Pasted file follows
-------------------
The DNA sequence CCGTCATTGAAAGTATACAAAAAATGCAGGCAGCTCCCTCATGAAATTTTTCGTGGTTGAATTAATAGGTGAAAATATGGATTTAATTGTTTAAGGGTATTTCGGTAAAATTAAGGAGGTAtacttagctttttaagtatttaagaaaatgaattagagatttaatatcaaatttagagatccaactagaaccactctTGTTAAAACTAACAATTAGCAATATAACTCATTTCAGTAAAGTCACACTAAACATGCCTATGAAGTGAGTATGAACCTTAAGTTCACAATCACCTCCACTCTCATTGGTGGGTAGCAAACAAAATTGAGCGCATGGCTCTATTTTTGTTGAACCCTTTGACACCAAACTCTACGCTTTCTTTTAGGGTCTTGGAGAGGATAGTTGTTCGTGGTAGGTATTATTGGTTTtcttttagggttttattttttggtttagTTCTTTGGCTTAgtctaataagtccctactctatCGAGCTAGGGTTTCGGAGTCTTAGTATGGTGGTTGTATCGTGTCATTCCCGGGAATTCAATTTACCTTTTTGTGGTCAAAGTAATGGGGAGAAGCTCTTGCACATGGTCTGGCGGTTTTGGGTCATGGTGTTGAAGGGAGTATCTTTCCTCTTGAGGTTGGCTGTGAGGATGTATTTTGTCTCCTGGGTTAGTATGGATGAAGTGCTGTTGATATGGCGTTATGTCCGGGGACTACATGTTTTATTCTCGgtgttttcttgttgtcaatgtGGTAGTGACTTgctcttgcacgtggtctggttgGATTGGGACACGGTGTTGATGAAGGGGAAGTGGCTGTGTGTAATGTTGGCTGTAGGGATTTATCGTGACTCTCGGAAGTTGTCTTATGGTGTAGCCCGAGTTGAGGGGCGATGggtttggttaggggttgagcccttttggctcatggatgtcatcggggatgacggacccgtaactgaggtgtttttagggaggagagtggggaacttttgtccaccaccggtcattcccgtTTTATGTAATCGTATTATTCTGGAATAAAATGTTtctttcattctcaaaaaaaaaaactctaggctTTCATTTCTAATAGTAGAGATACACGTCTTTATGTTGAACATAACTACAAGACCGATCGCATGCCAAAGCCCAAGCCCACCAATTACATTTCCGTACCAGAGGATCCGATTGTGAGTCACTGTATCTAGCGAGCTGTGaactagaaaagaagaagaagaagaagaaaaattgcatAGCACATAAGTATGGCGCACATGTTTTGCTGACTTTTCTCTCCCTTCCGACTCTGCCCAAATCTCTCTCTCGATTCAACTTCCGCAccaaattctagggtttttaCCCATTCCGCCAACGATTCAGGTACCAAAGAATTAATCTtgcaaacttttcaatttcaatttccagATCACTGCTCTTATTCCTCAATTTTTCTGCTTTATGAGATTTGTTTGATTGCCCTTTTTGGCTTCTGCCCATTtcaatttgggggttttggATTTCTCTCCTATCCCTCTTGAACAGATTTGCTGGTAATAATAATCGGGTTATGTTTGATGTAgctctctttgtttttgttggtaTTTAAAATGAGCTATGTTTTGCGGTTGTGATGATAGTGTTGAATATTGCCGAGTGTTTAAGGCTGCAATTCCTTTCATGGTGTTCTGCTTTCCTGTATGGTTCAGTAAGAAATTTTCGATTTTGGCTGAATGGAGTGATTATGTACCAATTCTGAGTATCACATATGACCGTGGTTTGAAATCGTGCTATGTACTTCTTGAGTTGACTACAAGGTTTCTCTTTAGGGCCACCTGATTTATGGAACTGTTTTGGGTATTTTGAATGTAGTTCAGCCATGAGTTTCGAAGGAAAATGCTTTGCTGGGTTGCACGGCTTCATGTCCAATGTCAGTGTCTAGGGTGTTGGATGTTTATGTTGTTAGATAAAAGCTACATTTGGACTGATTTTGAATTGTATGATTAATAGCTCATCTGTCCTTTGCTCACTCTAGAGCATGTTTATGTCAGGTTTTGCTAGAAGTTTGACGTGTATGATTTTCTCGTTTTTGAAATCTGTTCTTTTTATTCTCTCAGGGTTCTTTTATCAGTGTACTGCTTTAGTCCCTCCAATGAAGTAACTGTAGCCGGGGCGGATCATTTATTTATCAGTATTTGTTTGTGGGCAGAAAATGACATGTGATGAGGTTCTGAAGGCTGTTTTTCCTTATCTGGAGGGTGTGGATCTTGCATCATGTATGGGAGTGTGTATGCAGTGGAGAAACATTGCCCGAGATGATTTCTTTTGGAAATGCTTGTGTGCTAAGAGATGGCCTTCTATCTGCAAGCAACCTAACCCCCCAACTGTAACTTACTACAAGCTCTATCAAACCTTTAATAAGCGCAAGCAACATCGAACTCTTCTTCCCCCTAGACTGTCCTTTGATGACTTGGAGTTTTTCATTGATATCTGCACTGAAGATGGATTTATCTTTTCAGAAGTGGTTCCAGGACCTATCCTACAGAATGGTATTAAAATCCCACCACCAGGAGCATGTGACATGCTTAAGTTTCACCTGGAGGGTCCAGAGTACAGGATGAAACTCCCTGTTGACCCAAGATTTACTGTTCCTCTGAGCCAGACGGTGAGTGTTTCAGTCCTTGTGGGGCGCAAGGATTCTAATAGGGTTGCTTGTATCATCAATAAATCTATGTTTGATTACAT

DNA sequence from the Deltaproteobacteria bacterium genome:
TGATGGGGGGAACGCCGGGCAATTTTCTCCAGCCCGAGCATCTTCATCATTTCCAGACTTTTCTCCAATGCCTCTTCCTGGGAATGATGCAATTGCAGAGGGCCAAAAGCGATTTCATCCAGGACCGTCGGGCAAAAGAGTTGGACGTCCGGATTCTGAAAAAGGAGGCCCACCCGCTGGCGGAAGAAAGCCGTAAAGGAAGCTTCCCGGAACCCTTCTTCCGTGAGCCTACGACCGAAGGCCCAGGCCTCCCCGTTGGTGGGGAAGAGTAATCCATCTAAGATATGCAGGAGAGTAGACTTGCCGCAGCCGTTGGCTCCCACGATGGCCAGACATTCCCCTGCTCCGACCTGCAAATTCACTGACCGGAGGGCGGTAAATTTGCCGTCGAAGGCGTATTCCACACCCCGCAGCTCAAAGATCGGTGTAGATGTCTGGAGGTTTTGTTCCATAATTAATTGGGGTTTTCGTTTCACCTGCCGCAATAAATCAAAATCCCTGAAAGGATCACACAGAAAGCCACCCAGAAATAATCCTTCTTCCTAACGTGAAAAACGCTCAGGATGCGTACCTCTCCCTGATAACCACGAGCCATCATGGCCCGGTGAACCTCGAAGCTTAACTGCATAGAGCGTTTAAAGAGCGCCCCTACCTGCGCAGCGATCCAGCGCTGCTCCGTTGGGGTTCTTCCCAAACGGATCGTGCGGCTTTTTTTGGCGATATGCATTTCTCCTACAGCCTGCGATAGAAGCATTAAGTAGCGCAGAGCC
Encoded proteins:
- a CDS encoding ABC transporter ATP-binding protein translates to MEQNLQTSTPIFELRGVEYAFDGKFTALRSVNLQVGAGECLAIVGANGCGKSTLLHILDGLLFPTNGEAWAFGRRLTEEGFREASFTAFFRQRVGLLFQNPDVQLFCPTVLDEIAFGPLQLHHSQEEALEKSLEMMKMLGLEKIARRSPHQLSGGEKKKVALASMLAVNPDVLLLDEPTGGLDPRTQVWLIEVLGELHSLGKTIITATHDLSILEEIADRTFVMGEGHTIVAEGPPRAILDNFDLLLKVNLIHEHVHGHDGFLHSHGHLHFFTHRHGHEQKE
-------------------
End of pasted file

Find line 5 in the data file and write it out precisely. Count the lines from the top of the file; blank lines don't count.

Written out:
- a CDS encoding ABC transporter ATP-binding protein translates to MEQNLQTSTPIFELRGVEYAFDGKFTALRSVNLQVGAGECLAIVGANGCGKSTLLHILDGLLFPTNGEAWAFGRRLTEEGFREASFTAFFRQRVGLLFQNPDVQLFCPTVLDEIAFGPLQLHHSQEEALEKSLEMMKMLGLEKIARRSPHQLSGGEKKKVALASMLAVNPDVLLLDEPTGGLDPRTQVWLIEVLGELHSLGKTIITATHDLSILEEIADRTFVMGEGHTIVAEGPPRAILDNFDLLLKVNLIHEHVHGHDGFLHSHGHLHFFTHRHGHEQKE